Exploring The Potential Of Growth Factors In Chronic Wounds

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Exploring The Potential Of Growth Factors In Chronic Wounds
Daily application of Regranex helped achieve complete wound closure in approximately three months. (Photo courtesy of Gerit Mulder, DPM.)
Post-op pressure on the amputation site of the lower extremity resulted in this chronic non-healing wound for six months. (Photo courtesy of Gerit Mulder, DPM.)
A Comparision Of One- And Five-Year Mortality Rates
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Author(s): 
Clinical Editor: Lawrence Karlock, DPM

    “Whereas PDGF stimulates fibroblasts, which lay down a collagen matrix, other growth factors such as epidermal growth factor (EGF) and GMCSF could work in conjunction to lay down the epithelium that covers the collagen,” explains Dr. Woods.

   According to Dr. Rosenblum, there has been some promising work with basic fibroblast growth factor (bFGF), the aforementioned EGF and transforming growth factor beta (TGF-beta). Dr. Weber concurs. He notes that researchers have shown EGF enhances the healing of diabetic foot ulcers and TGF-beta promotes wound healing. The FGF family, which contains at least 23 members, is known to regulate angiogenesis, cell growth, cell migration, neurotrophic effects and other aspects of tissue repair, according to Dr. Weber.

   Dr. Weber says other potentially promising growth factors include: vascular endothelial growth factor (VEGF), which induces angiogenesis and endothelial cell proliferation; tumor necrosis factor (TNF), which stimulates fibroblasts and promotes angiogenesis; keratinocyte growth factor-2 (KGF-2), which has been studied in chronic venous ulcers; and insulin growth factor (IGF), which is known to promote tissue growth.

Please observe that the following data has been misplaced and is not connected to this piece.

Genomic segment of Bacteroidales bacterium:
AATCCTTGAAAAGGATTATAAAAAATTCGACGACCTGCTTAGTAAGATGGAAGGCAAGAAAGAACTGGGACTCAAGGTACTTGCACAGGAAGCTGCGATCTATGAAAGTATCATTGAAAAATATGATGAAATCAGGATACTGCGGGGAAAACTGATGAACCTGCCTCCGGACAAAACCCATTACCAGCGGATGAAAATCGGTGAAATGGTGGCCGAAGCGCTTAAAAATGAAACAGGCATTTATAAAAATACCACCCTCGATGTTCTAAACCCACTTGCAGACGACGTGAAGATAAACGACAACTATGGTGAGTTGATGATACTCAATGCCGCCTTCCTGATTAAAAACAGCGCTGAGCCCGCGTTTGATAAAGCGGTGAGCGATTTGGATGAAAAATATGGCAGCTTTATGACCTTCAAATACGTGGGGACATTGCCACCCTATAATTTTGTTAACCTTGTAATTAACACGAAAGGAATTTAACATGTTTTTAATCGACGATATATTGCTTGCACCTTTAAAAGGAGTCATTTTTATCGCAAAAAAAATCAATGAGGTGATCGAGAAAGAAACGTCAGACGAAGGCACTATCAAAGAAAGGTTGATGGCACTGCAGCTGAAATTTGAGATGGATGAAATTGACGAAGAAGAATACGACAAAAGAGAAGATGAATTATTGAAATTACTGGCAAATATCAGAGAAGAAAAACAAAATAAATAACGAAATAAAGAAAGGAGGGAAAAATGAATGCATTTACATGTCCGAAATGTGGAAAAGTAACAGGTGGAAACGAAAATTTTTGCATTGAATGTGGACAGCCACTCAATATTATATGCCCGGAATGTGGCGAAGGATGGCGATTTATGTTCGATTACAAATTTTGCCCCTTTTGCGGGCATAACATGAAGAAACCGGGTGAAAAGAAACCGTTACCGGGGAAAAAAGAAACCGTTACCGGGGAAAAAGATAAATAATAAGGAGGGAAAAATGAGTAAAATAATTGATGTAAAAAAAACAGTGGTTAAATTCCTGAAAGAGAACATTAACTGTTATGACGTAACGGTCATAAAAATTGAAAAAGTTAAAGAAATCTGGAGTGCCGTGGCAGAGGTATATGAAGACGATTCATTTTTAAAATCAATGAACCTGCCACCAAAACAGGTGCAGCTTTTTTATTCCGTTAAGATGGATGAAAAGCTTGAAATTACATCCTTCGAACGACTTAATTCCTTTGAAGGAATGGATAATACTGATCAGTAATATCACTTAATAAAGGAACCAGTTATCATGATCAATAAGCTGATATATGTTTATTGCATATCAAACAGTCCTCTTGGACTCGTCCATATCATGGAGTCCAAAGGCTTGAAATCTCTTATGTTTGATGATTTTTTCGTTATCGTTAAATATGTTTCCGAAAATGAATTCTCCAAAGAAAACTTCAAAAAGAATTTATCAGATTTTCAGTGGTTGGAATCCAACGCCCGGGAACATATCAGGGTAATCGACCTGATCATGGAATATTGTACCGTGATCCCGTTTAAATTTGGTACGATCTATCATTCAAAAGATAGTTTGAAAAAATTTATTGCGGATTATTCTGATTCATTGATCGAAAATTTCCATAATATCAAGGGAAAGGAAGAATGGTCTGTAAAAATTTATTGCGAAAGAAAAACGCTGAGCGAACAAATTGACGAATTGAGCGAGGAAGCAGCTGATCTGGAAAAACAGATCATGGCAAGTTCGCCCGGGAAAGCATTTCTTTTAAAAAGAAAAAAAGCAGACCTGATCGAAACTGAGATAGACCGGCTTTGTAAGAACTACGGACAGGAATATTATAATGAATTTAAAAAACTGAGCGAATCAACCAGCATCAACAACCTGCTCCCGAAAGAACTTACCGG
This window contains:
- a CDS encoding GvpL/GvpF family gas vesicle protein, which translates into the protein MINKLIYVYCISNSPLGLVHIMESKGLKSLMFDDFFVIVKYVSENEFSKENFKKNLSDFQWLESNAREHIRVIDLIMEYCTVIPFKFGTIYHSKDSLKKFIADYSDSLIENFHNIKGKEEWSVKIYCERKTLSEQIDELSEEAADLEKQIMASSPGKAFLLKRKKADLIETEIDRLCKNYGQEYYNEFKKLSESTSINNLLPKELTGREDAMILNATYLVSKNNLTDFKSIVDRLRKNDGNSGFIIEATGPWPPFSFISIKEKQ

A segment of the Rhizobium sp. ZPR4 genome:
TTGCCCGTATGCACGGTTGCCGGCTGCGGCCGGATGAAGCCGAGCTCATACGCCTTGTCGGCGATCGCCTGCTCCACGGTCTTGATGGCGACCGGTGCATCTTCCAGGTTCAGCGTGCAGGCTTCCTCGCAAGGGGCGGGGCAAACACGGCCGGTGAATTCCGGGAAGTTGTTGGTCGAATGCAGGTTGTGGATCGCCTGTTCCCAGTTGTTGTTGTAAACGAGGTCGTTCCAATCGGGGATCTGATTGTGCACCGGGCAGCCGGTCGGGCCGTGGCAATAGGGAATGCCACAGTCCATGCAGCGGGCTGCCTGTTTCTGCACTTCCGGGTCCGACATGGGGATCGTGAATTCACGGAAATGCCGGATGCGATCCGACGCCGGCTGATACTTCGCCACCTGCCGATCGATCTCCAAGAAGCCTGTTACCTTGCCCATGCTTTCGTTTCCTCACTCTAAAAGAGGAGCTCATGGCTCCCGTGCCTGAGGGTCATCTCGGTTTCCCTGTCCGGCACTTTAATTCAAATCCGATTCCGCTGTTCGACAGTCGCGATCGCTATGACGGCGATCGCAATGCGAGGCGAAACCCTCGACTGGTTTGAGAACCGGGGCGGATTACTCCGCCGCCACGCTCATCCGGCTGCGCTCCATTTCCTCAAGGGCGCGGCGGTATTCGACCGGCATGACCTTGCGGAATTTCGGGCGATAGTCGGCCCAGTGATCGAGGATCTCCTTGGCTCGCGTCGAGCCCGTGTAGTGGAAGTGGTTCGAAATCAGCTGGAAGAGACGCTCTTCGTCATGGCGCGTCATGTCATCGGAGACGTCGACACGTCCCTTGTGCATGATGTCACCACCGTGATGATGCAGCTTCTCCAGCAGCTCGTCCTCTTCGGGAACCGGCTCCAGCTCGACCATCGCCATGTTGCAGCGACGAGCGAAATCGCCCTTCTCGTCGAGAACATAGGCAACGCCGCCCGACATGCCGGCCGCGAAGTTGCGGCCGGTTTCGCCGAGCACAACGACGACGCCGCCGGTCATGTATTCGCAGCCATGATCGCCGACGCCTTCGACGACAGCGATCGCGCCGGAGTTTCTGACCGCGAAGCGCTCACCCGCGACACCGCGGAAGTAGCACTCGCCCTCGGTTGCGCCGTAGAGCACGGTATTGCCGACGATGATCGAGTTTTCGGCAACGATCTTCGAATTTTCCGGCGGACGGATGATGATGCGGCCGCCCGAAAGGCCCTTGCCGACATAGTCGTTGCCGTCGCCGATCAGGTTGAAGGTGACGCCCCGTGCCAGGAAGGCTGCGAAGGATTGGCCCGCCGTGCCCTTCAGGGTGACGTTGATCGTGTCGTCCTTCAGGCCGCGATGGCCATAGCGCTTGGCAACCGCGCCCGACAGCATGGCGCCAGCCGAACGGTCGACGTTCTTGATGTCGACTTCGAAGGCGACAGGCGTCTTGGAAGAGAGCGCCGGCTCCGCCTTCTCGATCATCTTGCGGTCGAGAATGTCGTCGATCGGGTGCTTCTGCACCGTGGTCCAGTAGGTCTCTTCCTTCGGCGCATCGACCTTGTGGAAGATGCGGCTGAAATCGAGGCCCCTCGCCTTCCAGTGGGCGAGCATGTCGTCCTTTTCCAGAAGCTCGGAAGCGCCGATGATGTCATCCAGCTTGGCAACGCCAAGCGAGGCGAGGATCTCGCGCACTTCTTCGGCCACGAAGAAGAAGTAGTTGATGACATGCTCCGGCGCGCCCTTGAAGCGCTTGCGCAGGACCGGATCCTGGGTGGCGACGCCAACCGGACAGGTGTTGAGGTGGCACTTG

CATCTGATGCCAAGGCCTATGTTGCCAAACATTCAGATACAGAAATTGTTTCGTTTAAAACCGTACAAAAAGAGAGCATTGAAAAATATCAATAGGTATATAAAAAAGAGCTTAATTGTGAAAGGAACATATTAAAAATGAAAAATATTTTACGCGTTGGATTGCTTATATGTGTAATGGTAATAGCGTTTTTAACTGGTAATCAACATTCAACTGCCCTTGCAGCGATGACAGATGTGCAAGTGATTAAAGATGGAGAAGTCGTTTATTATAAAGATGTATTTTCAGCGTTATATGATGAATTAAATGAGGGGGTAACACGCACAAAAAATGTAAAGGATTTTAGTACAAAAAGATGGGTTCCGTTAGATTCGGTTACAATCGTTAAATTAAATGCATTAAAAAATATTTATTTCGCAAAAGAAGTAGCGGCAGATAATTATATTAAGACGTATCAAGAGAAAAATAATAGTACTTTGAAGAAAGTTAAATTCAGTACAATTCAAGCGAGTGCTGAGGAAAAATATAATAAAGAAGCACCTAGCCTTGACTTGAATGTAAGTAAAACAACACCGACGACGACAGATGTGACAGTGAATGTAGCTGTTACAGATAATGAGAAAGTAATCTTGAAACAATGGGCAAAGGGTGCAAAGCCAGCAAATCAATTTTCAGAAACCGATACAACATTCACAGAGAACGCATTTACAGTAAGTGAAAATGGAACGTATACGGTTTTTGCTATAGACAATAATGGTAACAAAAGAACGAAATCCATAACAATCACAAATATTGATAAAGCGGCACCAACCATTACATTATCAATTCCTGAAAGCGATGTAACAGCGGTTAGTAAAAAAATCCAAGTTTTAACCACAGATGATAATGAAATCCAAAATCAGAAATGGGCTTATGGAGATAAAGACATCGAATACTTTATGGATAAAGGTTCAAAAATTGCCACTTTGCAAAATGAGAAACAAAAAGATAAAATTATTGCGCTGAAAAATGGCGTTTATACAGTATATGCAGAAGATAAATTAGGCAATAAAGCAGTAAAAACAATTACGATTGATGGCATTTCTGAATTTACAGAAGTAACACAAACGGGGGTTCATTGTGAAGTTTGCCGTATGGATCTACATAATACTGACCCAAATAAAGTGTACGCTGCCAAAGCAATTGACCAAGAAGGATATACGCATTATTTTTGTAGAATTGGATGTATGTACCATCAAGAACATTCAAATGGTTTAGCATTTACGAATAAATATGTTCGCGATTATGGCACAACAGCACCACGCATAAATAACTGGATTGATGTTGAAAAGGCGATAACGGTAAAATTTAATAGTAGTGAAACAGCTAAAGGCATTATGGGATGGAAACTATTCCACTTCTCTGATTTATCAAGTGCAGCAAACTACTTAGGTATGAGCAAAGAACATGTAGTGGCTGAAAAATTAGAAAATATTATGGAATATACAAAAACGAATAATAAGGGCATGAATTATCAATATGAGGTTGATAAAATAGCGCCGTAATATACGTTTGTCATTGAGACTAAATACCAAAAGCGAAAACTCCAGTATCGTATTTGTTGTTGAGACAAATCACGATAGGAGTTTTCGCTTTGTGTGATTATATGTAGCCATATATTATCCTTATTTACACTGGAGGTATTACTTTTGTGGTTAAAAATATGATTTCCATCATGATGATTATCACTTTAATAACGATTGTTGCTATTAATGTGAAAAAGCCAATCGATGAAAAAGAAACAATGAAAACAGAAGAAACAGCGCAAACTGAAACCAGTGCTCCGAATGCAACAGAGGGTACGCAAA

All of the panelists would like to see more studies on combination therapy with growth factors.

Dr. Weber is an Associate of the American College of Foot and Ankle Surgeons. He is an Attending Podiatric Surgeon at Washington Hospital Center in Washington, D.C.

Dr. Rosenblum is an Assistant Clinical Professor of Surgery at Harvard Medical School and is the Director of Podiatric Residency Training at the Beth Israel Deaconess Medical Center in Boston.

Dr. Serena is the founder and Medical Director of the Penn North Centers for Advanced Wound Care, NewBridge Medical Research and Oxygen-8 Hyperbaric Centers in western Pennsylvania and southern New York. Dr. Serena is also a Professor at Gannon University and serves on the board of the Wound Healing Society.

Dr. Woods is a Fellow of the American Academy of Dermatology and practices in Austintown, Ohio. She is the founder of the Wound Clinic at Forum Health in Youngstown, Ohio.

Dr. Karlock is a Fellow of the American College of Foot and Ankle Surgeons, and practices in Austintown, Ohio. He is a member of the Editorial Advisory Board for WOUNDS, a Compendium of Clinical Research and Practice.

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